Economic Climate

  • Bank of England under pressure as Britain just avoids recession. Photo: Yui Mok/PA Wire

    Heavy snow affected much of the UK in March. Photo: Lynne Cameron/PA Wire

    Cold weather resulted in a hard time for the high street in March. Photo: Lynne Cameron/PA Wire

  • Economic Climate
    25.04.2013 15:17

    Spring finally seems to have arrived in the UK over the last couple of weeks, but its belated appearance nearly proved rather costly. Official figures released today have shown that the UK has only just avoided a triple-dip recession. However, the persistent cold weather in March – which was the coldest since 1962 over much of the country – is likely to have suppressed economic growth.

    When there is an extended spell of cold or wet weather, consumer activity can be depressed as many people decide to stay at home. This is particularly the case in the first half of spring when many people will be itching to get on with the gardening, painting and decorating. Given how cold March was it is not surprising that many people decided to stay in and wait for the weather to warm up.

    It is interesting to note how many post war downturns in the economy have also been accompanied by cold periods of weather. The prolonged cold and snowy winter of 1947, which lasted from late January to mid to late March, exacerbated the harsh austerity conditions in the wake of the Second World War. This was compounded when the resulting floods – triggered by a combination of rapidly thawing snow and heavy rain – caused extensive loss of life and economic devastation.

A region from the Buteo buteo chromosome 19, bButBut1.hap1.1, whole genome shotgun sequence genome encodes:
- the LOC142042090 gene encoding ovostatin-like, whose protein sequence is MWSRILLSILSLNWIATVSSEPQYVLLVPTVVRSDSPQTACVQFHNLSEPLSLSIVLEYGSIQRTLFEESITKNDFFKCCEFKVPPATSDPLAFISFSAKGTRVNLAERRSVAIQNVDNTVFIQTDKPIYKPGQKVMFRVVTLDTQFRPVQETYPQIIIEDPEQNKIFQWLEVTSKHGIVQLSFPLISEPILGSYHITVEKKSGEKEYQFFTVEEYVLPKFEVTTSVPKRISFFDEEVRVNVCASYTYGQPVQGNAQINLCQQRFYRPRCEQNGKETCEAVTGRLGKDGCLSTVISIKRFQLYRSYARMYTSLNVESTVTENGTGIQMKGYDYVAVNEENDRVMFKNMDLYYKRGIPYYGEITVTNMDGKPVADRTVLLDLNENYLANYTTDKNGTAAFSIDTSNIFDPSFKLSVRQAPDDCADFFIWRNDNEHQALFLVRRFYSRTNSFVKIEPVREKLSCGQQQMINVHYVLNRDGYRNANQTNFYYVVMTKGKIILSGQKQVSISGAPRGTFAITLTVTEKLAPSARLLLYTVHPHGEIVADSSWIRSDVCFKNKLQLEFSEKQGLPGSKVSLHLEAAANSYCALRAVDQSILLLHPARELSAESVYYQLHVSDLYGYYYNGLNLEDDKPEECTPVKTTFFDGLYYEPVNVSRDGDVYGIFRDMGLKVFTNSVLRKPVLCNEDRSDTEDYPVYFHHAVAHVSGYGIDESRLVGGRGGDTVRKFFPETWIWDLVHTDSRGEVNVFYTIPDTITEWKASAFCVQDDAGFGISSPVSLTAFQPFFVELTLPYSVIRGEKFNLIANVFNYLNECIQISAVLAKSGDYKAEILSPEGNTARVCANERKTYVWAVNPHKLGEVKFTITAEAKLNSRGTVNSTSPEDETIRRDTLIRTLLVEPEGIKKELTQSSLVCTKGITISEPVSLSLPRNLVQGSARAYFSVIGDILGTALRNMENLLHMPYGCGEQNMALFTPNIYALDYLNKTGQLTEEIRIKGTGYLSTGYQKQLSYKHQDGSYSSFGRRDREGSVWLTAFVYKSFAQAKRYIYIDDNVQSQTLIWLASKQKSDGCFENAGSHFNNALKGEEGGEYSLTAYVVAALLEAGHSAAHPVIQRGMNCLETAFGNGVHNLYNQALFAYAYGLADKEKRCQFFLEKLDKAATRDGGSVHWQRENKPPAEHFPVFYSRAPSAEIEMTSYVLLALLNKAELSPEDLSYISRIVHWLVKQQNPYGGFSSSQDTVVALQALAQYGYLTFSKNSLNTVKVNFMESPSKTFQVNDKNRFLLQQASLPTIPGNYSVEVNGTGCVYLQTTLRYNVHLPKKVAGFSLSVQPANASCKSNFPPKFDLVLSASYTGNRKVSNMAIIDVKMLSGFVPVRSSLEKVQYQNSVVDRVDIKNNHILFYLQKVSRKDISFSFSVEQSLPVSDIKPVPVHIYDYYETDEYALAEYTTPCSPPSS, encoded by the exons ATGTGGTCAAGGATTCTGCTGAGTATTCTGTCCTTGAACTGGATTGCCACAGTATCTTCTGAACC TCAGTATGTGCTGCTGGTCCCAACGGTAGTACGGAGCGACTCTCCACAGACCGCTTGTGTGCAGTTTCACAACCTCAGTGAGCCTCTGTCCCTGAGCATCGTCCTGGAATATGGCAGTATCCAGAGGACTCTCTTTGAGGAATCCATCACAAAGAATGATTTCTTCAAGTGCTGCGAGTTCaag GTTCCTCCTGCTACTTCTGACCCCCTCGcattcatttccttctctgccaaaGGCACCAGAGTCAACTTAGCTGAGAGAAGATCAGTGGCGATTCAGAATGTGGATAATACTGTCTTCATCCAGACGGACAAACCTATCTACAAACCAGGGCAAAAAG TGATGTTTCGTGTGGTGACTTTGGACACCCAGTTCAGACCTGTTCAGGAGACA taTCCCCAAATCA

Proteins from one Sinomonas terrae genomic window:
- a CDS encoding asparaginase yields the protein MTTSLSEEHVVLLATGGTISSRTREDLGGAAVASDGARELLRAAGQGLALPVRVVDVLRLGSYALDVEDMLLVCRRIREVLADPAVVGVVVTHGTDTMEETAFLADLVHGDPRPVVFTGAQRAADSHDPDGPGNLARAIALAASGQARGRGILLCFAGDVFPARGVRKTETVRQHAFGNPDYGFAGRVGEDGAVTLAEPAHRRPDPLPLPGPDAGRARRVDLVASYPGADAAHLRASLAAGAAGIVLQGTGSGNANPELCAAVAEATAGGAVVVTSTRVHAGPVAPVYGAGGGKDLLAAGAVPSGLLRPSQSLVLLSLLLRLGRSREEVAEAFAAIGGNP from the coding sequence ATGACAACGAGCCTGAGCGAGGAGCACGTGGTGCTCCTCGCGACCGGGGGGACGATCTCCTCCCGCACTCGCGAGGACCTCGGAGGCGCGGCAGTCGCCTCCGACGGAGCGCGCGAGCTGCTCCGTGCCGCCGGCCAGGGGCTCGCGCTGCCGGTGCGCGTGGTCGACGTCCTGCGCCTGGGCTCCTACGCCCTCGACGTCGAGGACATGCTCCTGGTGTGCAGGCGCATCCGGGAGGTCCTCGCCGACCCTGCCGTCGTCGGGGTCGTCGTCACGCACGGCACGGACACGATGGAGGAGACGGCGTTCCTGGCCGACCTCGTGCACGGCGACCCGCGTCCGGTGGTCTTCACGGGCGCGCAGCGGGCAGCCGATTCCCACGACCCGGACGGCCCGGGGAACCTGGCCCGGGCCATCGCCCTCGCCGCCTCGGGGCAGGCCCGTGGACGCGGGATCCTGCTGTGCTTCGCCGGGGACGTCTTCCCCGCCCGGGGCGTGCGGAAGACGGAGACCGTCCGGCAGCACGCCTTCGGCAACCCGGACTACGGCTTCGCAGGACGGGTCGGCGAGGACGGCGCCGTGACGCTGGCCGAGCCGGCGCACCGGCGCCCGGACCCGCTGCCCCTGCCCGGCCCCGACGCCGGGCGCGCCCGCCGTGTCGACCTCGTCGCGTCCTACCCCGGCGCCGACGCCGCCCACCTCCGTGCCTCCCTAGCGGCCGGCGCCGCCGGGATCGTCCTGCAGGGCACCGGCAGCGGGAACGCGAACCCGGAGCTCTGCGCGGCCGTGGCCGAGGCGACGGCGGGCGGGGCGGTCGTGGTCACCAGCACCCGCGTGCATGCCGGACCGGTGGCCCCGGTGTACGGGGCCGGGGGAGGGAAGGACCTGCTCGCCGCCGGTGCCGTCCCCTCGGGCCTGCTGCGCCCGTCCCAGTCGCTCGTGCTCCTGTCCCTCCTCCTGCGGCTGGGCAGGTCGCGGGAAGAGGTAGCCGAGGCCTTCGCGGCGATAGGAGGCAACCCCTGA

The “Winter of Discontent” in 1978/9 was accompanied by one of the coldest winters of the 20th Century. During the deep recession of the early 1980s, December 1981 was one of the coldest and snowiest months on record. Further on, February 1991 was intensely cold for 2-3 weeks and much of the country saw some significant snowfall, which only slowly melted. This was thought to have contributed to the general economic downturn of the early 1990s.

    More recently, GDP figures fell by 0.5% in the final quarter of 2010, which was almost certainly down to the incredibly cold and snowy conditions which persisted through the last week of November and nearly all of December. It was estimated by economists that GDP figures would merely have been flat without this exceptional weather.

    It should be noted that cold spells of weather, such as the ones mentioned, usually only have temporary effects on the economy (although the unfortunate events of 1947 would probably have had a more medium term effect). A period of weather-induced economic inactivity tends to result in a pent-up demand for goods and services, which is eventually satisfied, especially so when fine weather arrives to our shores.

    By: Gareth Harvey